View this Topic Paper as a PDF: Drought
TMWA PROTECTS COMMUNITY AGAINST DROUGHT
What is a drought?
A drought is a weather pattern with less than average precipitation over a prolonged period of time, ranging from one to many years. During the past one hundred years, there have been multiple droughts in this area, with the longest one lasting eight years. During drought years, the level of Lake Tahoe and other reservoirs along with the Truckee River decline significantly. It is during these times that Truckee Meadows Water Authority (TMWA) must use its drought reserves. Throughout the 1987 – 1994 drought, reserves were used in several different years to meet the community’s water needs.
How does TMWA prepare for a drought?
Planning for dry year water supplies has always been a high priority at TMWA. The extensive and detailed 2016-2035 Water Resource Plan adopted by the Board in 2009, compares the projected demands of the Reno-Sparks community to the worst drought on record, 1987-1994. The conclusion reached is that TMWA’s mix of water supplies is able to meet the demands of its customers through a repeat of this drought plus an additional year if needed – that’s one year longer than this region’s worst drought on record. Download the complete Water Resource Plan at http://www.tmwa.com/your-water/resources/.
What key elements are in TMWA's drought plan?
Drought planning for the Truckee Meadows is complex because water for our customers comes from many sources: including Lake Tahoe, upstream reservoirs, the Truckee River and tributaries, and wells. Drought planning also includes treating surface water in order to pump it back into the Truckee Meadows aquifer during the winter. TMWA’s drought plan was created from research and knowledge of how these different sources of water are affected by drought and how they can be used to provide dependable water during a drought cycle.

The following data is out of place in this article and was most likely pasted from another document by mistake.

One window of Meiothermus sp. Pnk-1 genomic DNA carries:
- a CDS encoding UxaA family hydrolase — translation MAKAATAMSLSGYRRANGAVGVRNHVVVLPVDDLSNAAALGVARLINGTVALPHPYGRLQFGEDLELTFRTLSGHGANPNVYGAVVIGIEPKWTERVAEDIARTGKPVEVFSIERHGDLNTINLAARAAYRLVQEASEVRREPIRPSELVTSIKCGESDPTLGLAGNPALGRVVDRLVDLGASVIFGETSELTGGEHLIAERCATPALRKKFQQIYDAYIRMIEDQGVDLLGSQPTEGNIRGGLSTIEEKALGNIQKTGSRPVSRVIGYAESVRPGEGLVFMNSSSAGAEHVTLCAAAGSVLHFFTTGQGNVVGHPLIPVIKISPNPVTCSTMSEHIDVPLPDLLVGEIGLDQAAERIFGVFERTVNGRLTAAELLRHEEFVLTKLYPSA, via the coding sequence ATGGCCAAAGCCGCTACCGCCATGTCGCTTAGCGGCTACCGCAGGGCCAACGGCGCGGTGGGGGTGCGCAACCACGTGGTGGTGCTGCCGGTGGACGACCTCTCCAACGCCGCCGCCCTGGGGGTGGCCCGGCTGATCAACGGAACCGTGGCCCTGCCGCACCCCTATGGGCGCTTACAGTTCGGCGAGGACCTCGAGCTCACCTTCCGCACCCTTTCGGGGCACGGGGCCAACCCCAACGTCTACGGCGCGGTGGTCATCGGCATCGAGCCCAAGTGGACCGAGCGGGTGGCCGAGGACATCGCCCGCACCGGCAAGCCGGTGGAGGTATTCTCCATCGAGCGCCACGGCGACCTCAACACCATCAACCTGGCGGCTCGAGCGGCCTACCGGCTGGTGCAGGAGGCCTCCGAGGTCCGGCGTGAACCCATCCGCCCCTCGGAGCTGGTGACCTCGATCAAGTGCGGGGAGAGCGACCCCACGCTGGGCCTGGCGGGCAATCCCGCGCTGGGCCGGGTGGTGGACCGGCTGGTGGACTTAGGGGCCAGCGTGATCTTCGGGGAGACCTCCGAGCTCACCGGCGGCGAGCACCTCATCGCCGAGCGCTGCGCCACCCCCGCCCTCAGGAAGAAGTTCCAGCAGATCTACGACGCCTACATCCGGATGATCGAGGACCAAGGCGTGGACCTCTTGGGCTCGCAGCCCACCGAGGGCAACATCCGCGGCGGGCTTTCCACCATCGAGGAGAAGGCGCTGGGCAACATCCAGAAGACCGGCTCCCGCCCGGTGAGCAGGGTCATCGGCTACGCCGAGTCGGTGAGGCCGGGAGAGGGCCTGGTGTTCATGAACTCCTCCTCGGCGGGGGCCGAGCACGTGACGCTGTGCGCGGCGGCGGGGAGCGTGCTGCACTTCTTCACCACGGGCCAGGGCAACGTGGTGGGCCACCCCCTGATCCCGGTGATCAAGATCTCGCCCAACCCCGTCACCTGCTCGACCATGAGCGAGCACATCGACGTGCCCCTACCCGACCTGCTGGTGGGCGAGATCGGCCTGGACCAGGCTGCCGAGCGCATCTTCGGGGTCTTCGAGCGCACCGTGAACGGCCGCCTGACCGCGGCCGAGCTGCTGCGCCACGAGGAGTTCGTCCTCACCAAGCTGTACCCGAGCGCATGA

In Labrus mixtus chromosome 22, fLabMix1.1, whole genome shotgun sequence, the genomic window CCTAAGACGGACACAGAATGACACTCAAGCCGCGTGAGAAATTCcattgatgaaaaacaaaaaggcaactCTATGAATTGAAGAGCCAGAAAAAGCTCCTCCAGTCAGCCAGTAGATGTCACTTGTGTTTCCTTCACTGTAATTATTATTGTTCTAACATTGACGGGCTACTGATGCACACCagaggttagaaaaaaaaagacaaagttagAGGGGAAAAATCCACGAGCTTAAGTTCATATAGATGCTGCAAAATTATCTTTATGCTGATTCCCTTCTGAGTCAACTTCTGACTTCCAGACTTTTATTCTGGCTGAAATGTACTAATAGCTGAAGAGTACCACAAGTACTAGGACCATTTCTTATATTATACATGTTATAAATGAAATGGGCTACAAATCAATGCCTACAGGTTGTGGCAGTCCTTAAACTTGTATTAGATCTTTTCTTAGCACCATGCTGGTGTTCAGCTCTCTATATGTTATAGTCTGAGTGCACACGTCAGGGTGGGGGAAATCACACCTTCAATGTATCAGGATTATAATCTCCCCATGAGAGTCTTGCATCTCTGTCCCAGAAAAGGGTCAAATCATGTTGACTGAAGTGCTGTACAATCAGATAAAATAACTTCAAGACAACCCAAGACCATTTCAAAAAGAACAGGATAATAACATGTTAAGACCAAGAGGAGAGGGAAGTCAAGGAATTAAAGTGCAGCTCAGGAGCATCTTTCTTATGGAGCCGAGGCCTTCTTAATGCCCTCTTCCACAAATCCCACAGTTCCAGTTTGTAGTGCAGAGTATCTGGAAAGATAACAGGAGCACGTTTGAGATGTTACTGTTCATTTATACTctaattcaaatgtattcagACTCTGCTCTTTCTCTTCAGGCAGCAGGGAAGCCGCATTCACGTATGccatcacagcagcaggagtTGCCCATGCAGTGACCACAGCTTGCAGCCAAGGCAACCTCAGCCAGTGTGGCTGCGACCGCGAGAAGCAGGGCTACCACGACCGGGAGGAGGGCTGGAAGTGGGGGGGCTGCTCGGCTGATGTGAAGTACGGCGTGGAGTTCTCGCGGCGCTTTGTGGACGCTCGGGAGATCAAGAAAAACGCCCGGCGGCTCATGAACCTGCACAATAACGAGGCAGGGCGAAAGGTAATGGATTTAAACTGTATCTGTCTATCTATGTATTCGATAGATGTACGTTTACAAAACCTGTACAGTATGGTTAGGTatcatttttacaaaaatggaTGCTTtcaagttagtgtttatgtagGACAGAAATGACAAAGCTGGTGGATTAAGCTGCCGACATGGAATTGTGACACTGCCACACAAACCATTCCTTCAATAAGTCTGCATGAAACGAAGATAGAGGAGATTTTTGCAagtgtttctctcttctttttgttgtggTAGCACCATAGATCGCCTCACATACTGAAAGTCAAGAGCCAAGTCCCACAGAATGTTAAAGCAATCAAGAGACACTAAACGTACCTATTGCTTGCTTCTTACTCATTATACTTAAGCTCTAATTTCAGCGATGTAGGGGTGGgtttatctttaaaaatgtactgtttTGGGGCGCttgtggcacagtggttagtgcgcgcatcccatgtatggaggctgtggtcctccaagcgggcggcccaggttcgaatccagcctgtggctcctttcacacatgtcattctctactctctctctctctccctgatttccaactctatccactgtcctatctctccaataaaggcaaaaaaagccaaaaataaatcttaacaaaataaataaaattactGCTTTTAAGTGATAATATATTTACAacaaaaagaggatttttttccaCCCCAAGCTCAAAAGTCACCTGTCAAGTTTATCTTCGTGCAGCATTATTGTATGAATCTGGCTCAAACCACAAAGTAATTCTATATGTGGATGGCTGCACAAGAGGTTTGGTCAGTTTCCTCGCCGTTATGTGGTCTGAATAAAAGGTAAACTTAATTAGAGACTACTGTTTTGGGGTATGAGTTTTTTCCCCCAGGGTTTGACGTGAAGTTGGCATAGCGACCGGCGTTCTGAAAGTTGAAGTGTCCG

TMWA’s watering day schedule is an element of TMWA’s water management and conservation plans. It helps to manage water demand in both drought and non-drought years. It promotes the development of healthy landscapes that are able to withstand droughts or other water emergencies. This conservation program has also been successful in managing peak water use during summer months, thereby delaying the need for increased water treatment capacity.
Actions in the drought plan include:
- Converting all water customers to meters. This encourages customers to use water efficiently and provides a valuable tool to reduce water use during droughts.
- An agreement called “The Negotiated Settlement” allows up to 14,000 acre-feet of storage in federally-operated reservoirs for use during extended droughts.
- Changing water system operations so that well use is maximized during months of June through October, thereby delaying the use of surface water held in upstream reservoirs.
- Pumping more than one billion gallons of water during the winter months into the aquifer for drought storage.
- Operating our water treatment plants to use as much Truckee River water as possible.
How much of the truckee river does the community use?
TMWA customers use a small percentage of the water in the Truckee River. In a nondrought year, we only use three percent of all the water flowing in the Truckee River. During a drought year, TMWA customers might only use eight percent of the water in the Truckee. The remainder flows to other downstream users including the Truckee-Carson Irrigation District, other irrigation users, and Pyramid Lake.
Is the water homeowners conserve every day used for growth to build more houses or businesses?
No. Some people mistakenly believe that when our customers use less water through conservation, the water saved is then used for growth. That is not the case. The unused water is retained for drought reserves, flows downstream to other users, or released to benefit river system health. In the future, as required by the Negotiated Settlement, TMWA will be able to store additional conserved water in upstream reservoirs in the event of a drought.
Is TMWA considering other conservation methods, such as paying for grass removal?
TMWA is always investigating new water-saving technologies and conservation programs. Any technology or program requires funding. Some communities may have developers pay for programs, and others may increase customer rates to cover program costs. Thus, a funding mechanism would be needed to pay for any program, including grass removal.